"Blood test could use DNA to spot eight of the most common cancers, study shows," The Guardian reports
"Blood test could use DNA to spot eight of the most common cancers, study shows," The Guardian reports.
The test, called the CancerSEEK blood test, was developed to spot cases of cancer early on, by looking at markers in the blood such as proteins and fragments of DNA from tumours.
Researchers carried out the test on a group of people who had already been diagnosed with cancer, as well as some who had no previous disease. They focused on 8 specific types of cancer which had not yet spread.
Overall, 70% of the people who had cancer were correctly identified by the test. The proportion detected was much higher in some types of cancer (such as ovarian or liver cancer), but quite low in other types – only 33% of the people with breast cancer were correctly identified. It was also less accurate for people with early stage disease.
Although this is a promising new development, the test failed to spot cancer in 30% of the people included in the study who did have cancer. This means the test would need to be improved before it could be used on its own as a screening tool; especially in early stage disease. Ideally you would want an accuracy level at least similar to that of breast cancer screening (which is estimated to be around 87%).
Learn more about existing NHS cancer screening programmes
The study was carried out by researchers from a number of US institutions, including the Johns Hopkins University in Baltimore and the Memorial Sloan-Kettering Cancer Centre in New York. Other international centres in Melbourne and Italy also collaborated in this research.
The research was published in the peer-reviewed journal Science and received funding from a number of charitable foundations, clinics and public-sector sources.
The UK media's coverage of the study was good, correctly reporting the accuracy of the test overall, while highlighting some of the limitations of the current findings. The fact that this test is not ready for use in medical settings was made clear in most of the stories.
This study involved testing the accuracy of a new blood test designed to detect specific types of cancer. A test like this has the potential to be used in population screening programmes where people who aren't yet showing symptoms can be tested to see whether they have signs of disease.
The study was well designed to evaluate whether the blood test could detect particular types of cancer. However, it was carried out mostly in people already known to have cancer where rates of detection could be expected to be higher. It does not tell us whether the test is better than existing ways of detecting these cancers in people without symptoms, or whether there is any overall benefit or harm from screening large numbers of people rather than limiting testing to people who actually have symptoms.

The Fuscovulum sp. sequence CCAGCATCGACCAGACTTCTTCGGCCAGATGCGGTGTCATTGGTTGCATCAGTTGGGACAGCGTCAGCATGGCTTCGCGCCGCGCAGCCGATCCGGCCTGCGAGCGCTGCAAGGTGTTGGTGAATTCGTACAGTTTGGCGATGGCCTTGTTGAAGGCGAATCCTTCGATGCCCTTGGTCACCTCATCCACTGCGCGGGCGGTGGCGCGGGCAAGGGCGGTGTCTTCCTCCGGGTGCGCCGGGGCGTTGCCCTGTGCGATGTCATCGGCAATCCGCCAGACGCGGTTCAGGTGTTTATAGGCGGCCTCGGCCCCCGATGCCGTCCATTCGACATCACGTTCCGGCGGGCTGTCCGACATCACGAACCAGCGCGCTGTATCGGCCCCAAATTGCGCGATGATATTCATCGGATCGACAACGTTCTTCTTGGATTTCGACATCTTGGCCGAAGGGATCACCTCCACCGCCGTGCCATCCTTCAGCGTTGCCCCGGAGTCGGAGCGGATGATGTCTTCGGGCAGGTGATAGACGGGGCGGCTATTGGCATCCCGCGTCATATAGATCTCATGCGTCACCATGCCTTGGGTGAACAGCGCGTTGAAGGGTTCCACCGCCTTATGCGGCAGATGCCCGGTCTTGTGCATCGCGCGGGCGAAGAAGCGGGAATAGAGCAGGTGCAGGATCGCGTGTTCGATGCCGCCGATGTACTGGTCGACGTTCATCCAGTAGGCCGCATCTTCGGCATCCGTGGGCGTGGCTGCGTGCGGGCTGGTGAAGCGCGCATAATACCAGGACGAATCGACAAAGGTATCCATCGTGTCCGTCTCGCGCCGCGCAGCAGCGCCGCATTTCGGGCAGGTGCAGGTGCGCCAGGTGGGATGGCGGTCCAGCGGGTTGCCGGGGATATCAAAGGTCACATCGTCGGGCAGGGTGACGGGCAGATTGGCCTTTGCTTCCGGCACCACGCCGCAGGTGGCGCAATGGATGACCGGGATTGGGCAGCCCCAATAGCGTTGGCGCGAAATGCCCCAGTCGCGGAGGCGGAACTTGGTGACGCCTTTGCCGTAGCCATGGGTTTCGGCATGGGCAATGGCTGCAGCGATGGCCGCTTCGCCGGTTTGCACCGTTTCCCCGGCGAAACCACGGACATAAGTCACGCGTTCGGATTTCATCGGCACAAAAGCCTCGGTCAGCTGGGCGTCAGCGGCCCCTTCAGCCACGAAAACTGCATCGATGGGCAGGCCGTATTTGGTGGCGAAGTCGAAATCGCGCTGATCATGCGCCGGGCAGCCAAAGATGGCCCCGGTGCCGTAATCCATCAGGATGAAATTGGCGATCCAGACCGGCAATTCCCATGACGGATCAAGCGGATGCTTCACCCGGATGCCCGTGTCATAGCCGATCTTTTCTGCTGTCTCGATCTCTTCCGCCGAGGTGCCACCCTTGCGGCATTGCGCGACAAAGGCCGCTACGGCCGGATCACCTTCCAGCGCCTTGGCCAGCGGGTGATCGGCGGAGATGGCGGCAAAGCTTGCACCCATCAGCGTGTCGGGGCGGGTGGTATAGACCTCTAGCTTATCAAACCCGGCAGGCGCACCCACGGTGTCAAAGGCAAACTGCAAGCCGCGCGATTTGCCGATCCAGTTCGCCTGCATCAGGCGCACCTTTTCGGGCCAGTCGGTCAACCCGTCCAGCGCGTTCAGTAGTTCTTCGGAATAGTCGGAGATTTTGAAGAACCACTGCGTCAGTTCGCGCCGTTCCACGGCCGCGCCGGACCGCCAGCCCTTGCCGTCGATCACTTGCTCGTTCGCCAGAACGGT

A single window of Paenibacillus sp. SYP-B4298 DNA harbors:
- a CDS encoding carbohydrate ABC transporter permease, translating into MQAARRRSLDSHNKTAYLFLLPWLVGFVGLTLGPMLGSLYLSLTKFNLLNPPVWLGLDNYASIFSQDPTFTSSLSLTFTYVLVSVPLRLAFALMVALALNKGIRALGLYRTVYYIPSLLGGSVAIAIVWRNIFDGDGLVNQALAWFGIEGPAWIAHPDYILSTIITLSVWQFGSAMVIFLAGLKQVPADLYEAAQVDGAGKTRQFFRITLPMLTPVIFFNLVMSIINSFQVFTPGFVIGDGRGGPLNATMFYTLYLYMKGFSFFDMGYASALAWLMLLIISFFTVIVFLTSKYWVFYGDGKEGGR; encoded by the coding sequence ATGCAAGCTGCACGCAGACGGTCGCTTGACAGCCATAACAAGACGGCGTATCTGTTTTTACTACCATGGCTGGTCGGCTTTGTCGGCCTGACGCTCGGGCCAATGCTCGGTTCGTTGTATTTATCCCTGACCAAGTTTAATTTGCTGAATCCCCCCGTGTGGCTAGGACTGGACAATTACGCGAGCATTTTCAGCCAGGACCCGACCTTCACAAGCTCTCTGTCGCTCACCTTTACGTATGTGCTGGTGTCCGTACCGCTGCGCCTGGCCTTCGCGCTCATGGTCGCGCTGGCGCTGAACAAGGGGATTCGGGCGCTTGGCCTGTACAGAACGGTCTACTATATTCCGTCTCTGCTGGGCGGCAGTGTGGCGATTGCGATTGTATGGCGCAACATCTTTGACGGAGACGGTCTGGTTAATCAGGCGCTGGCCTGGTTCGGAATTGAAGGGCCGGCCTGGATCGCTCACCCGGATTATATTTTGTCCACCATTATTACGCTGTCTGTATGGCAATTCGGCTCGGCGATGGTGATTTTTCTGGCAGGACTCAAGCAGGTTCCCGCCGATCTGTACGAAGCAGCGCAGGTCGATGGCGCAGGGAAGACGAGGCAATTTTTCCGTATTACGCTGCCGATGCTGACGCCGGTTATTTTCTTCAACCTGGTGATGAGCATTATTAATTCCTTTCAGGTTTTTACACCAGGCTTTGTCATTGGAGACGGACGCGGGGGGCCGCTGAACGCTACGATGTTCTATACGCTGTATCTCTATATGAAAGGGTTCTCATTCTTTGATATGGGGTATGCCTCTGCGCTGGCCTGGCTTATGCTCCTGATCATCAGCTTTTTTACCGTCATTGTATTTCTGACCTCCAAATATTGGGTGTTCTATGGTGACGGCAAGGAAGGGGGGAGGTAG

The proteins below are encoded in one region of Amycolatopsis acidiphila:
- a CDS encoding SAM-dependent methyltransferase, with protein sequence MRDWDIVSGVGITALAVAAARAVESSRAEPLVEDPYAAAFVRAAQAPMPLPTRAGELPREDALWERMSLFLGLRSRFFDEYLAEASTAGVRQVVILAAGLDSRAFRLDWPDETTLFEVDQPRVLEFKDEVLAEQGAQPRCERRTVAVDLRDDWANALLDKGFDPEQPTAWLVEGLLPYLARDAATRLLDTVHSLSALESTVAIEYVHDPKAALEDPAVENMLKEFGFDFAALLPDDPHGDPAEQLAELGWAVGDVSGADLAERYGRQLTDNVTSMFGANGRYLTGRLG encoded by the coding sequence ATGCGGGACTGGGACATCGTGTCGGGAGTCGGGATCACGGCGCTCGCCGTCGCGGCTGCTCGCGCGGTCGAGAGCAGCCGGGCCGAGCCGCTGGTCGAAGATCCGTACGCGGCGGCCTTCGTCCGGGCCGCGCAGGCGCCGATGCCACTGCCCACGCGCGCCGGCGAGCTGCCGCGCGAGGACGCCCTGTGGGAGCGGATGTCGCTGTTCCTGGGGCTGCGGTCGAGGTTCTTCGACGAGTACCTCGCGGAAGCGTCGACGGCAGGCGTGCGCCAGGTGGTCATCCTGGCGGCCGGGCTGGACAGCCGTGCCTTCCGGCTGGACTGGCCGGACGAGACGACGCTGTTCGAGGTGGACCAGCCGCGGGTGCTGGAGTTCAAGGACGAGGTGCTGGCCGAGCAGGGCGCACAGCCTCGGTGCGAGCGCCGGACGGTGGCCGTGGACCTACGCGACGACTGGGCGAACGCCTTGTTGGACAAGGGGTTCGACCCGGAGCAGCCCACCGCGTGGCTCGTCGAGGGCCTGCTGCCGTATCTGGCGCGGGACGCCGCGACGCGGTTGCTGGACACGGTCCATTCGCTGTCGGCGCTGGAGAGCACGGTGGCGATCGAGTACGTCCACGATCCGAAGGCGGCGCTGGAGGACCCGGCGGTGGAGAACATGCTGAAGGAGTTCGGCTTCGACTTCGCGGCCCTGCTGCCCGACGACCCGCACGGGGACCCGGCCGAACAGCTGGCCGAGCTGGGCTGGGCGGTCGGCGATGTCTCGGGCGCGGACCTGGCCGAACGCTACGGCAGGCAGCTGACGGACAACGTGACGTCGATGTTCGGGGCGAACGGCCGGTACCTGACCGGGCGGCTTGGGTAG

Researchers developed a blood test called CancerSEEK to find cases of cancer in the ovaries, liver, stomach, pancreas, oesophagus, colorectum (bowel), breasts, and lungs.
The test analyses small fragments of DNA circulating in the blood which have come from tumours. These DNA fragments are expected to be different from a person's normal DNA, as cancer cells have undergone genetic mutations. The researchers also wanted to know if the test would show where any detected tumours might be located.
The CancerSEEK test also detects protein biomarkers as another way of identifying cancer, because some early tumours don't release enough DNA into the blood to be picked up. In total, the test looks at 8 protein biomarkers and mutations at more than 2,000 locations in the DNA.
The researchers selected 1,005 people who already had one of the specified cancers which had not spread to other sites in their bodies. People participated in the research before they had received any chemotherapy. Researchers also recruited a group of 812 healthy people without any known history of cancer to act as a control group.
Both the people with cancer and the healthy control group were tested using CancerSEEK. The researchers then calculated various standard measures of how accurate the test was. This included the sensitivity (how many people who had cancer were correctly detected by the test) and the specificity (how many people who received a positive test result actually had cancer).
The performance of the test as shown by the percentage of people who were known to have cancer and received a positive test result varied across the cancer types. Ovarian and liver cancers were correctly picked up in nearly all cases. Around 70% of stomach and pancreatic cancers were also identified by the tests. Only 33% of the known cases of breast cancer were detected by CancerSEEK.
Overall the test had 70% sensitivity across all the cancer types – in other words 70% of the people who had cancer were correctly identified as having cancer by a positive test result.
The specificity of the test was 99% or more – in other words 99% of the people who had a positive test result did have cancer. This means that very few people would receive an incorrect positive test result (known as a false-positive) if the test was used in practice.
The researchers acknowledged there were reasons why the test might not perform as well in practice compared to a test setting (for example, if people without cancer had other diseases which might cause false positive results).
They noted that for some of the cancer types in their study, there isn't currently any kind of screening test for people who aren't already considered to be high risk.
This is a promising piece of research on a new test which could potentially be used alongside other tests for detecting cancer. However, it has some limitations which means it cannot yet be used in clinical settings: